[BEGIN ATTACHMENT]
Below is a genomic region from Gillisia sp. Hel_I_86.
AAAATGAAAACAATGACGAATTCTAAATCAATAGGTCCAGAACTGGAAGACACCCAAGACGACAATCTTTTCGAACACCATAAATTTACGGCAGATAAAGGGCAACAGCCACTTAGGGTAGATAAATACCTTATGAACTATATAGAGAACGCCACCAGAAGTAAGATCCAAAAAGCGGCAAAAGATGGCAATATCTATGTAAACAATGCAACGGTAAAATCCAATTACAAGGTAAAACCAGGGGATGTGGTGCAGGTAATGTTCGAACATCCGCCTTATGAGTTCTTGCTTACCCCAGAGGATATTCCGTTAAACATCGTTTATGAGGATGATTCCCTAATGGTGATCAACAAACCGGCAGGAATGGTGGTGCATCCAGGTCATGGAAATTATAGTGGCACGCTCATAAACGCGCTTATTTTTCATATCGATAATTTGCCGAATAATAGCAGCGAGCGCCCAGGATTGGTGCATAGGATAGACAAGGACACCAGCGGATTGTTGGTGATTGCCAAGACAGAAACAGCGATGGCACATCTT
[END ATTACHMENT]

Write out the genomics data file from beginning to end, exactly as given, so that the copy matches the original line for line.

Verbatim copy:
Below is a genomic region from Gillisia sp. Hel_I_86.
AAAATGAAAACAATGACGAATTCTAAATCAATAGGTCCAGAACTGGAAGACACCCAAGACGACAATCTTTTCGAACACCATAAATTTACGGCAGATAAAGGGCAACAGCCACTTAGGGTAGATAAATACCTTATGAACTATATAGAGAACGCCACCAGAAGTAAGATCCAAAAAGCGGCAAAAGATGGCAATATCTATGTAAACAATGCAACGGTAAAATCCAATTACAAGGTAAAACCAGGGGATGTGGTGCAGGTAATGTTCGAACATCCGCCTTATGAGTTCTTGCTTACCCCAGAGGATATTCCGTTAAACATCGTTTATGAGGATGATTCCCTAATGGTGATCAACAAACCGGCAGGAATGGTGGTGCATCCAGGTCATGGAAATTATAGTGGCACGCTCATAAACGCGCTTATTTTTCATATCGATAATTTGCCGAATAATAGCAGCGAGCGCCCAGGATTGGTGCATAGGATAGACAAGGACACCAGCGGATTGTTGGTGATTGCCAAGACAGAAACAGCGATGGCACATCTT